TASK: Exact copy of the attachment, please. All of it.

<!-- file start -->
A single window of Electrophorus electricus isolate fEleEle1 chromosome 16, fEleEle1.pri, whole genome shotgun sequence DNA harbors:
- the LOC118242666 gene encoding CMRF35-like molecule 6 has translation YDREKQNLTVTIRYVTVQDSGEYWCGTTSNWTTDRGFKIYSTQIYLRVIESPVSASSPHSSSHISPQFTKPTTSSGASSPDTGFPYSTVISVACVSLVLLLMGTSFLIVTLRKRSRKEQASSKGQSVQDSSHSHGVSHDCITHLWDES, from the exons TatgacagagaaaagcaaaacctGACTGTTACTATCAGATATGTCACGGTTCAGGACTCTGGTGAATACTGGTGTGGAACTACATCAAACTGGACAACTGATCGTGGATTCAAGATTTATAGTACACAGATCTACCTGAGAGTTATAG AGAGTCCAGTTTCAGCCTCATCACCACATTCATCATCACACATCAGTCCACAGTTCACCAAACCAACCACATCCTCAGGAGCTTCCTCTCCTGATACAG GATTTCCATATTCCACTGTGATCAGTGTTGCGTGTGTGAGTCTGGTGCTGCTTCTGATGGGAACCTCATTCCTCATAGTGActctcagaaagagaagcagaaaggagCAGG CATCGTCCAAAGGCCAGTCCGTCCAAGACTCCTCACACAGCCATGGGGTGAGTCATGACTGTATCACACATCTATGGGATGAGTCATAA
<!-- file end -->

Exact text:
A single window of Electrophorus electricus isolate fEleEle1 chromosome 16, fEleEle1.pri, whole genome shotgun sequence DNA harbors:
- the LOC118242666 gene encoding CMRF35-like molecule 6 has translation YDREKQNLTVTIRYVTVQDSGEYWCGTTSNWTTDRGFKIYSTQIYLRVIESPVSASSPHSSSHISPQFTKPTTSSGASSPDTGFPYSTVISVACVSLVLLLMGTSFLIVTLRKRSRKEQASSKGQSVQDSSHSHGVSHDCITHLWDES, from the exons TatgacagagaaaagcaaaacctGACTGTTACTATCAGATATGTCACGGTTCAGGACTCTGGTGAATACTGGTGTGGAACTACATCAAACTGGACAACTGATCGTGGATTCAAGATTTATAGTACACAGATCTACCTGAGAGTTATAG AGAGTCCAGTTTCAGCCTCATCACCACATTCATCATCACACATCAGTCCACAGTTCACCAAACCAACCACATCCTCAGGAGCTTCCTCTCCTGATACAG GATTTCCATATTCCACTGTGATCAGTGTTGCGTGTGTGAGTCTGGTGCTGCTTCTGATGGGAACCTCATTCCTCATAGTGActctcagaaagagaagcagaaaggagCAGG CATCGTCCAAAGGCCAGTCCGTCCAAGACTCCTCACACAGCCATGGGGTGAGTCATGACTGTATCACACATCTATGGGATGAGTCATAA